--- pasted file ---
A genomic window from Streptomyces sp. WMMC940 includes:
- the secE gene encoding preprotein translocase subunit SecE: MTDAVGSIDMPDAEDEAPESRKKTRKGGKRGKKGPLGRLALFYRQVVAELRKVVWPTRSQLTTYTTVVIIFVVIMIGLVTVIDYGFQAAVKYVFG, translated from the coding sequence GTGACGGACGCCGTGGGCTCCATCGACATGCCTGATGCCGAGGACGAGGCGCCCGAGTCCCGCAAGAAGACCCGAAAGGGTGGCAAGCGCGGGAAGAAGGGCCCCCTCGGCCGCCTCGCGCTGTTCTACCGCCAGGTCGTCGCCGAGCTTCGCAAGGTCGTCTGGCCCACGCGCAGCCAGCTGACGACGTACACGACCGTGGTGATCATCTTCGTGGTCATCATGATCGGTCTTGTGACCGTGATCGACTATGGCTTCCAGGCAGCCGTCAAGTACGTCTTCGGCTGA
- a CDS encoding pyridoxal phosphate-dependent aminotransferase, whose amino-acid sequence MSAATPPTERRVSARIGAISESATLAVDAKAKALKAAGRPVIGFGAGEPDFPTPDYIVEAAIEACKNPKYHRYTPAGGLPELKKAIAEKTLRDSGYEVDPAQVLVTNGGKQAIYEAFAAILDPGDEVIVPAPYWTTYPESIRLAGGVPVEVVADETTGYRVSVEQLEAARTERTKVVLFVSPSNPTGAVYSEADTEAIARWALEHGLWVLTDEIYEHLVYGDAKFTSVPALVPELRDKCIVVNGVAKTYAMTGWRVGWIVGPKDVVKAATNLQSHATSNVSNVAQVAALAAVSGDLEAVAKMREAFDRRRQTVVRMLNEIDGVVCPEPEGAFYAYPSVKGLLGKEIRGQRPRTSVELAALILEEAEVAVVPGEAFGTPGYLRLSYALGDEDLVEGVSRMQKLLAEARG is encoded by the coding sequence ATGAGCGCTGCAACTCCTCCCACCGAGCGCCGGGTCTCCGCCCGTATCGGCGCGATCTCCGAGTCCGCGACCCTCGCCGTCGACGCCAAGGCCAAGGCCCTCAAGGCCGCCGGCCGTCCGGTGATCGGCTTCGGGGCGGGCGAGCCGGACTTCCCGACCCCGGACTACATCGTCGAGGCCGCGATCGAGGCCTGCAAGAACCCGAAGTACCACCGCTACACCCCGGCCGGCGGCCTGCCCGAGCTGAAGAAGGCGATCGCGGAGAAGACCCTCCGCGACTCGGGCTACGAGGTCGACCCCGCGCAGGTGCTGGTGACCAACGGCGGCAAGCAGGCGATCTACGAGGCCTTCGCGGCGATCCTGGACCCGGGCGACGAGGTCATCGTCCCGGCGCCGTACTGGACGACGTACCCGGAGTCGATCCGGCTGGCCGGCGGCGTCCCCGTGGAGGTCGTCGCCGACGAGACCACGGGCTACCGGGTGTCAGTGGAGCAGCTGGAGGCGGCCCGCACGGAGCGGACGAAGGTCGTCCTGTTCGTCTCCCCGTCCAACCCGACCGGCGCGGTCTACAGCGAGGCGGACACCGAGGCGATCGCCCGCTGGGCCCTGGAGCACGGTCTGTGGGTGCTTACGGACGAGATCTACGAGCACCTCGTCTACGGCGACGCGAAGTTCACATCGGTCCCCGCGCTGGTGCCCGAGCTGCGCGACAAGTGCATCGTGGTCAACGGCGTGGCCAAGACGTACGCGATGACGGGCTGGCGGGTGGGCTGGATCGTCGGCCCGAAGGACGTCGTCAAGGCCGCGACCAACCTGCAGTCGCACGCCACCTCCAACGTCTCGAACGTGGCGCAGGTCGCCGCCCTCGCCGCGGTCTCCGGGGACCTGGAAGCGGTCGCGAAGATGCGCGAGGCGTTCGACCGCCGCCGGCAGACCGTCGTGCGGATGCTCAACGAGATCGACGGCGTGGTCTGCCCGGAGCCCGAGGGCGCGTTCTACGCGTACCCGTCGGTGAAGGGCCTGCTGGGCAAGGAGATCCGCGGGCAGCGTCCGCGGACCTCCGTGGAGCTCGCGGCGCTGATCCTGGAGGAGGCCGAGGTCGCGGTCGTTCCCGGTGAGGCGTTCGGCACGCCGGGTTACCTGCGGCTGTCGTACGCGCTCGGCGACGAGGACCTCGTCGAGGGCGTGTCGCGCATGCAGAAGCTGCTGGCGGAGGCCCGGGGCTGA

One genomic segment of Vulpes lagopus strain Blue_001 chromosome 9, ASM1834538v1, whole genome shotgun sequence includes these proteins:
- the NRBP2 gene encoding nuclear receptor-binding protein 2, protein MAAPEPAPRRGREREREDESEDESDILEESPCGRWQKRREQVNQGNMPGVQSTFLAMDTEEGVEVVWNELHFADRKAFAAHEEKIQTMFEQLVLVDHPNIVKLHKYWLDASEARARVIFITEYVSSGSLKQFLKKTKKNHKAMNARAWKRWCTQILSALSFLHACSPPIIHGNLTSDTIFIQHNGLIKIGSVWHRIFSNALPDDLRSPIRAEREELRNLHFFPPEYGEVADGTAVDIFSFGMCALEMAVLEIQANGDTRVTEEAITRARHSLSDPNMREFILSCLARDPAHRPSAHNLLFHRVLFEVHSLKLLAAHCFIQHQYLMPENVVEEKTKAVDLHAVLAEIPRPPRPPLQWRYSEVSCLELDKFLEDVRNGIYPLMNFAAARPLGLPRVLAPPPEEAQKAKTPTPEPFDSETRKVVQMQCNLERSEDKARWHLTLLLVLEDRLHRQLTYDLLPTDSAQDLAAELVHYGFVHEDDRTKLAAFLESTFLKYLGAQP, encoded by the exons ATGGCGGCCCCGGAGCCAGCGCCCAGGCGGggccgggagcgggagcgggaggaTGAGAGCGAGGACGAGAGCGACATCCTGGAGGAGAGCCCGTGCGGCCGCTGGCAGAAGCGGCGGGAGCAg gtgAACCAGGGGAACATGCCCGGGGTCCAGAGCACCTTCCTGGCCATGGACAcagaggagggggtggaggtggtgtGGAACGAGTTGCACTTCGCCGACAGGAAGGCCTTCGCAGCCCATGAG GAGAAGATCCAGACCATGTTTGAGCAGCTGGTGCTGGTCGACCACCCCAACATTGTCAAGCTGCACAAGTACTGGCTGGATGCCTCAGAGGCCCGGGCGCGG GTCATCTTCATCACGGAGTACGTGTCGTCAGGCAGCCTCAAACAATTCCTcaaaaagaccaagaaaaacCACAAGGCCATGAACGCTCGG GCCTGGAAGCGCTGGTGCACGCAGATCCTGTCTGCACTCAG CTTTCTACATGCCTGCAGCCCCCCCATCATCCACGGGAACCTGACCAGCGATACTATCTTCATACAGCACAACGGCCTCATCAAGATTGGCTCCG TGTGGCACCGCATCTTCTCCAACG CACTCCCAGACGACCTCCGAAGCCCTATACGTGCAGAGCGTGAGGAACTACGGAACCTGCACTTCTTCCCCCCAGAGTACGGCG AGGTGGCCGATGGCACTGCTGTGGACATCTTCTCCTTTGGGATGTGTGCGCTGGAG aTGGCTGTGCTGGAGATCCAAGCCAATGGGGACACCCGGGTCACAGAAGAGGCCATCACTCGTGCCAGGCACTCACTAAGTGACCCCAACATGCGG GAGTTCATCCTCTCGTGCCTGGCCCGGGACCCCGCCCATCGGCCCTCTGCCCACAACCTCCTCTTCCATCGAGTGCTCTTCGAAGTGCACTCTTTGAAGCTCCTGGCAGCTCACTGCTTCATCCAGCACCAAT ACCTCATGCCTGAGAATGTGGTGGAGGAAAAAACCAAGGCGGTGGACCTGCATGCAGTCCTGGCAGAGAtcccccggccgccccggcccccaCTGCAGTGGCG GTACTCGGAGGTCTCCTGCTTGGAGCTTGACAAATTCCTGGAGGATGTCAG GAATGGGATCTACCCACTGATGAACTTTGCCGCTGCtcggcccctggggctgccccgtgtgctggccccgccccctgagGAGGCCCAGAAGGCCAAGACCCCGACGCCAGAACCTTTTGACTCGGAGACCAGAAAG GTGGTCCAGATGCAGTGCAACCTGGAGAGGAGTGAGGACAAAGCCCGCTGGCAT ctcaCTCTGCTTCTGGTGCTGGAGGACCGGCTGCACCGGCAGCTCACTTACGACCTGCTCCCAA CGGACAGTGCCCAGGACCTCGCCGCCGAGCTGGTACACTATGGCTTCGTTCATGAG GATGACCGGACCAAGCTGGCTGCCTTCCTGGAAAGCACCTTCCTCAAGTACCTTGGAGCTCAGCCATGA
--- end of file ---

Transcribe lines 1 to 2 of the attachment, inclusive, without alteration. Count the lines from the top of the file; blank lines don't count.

A genomic window from Streptomyces sp. WMMC940 includes:
- the secE gene encoding preprotein translocase subunit SecE: MTDAVGSIDMPDAEDEAPESRKKTRKGGKRGKKGPLGRLALFYRQVVAELRKVVWPTRSQLTTYTTVVIIFVVIMIGLVTVIDYGFQAAVKYVFG, translated from the coding sequence GTGACGGACGCCGTGGGCTCCATCGACATGCCTGATGCCGAGGACGAGGCGCCCGAGTCCCGCAAGAAGACCCGAAAGGGTGGCAAGCGCGGGAAGAAGGGCCCCCTCGGCCGCCTCGCGCTGTTCTACCGCCAGGTCGTCGCCGAGCTTCGCAAGGTCGTCTGGCCCACGCGCAGCCAGCTGACGACGTACACGACCGTGGTGATCATCTTCGTGGTCATCATGATCGGTCTTGTGACCGTGATCGACTATGGCTTCCAGGCAGCCGTCAAGTACGTCTTCGGCTGA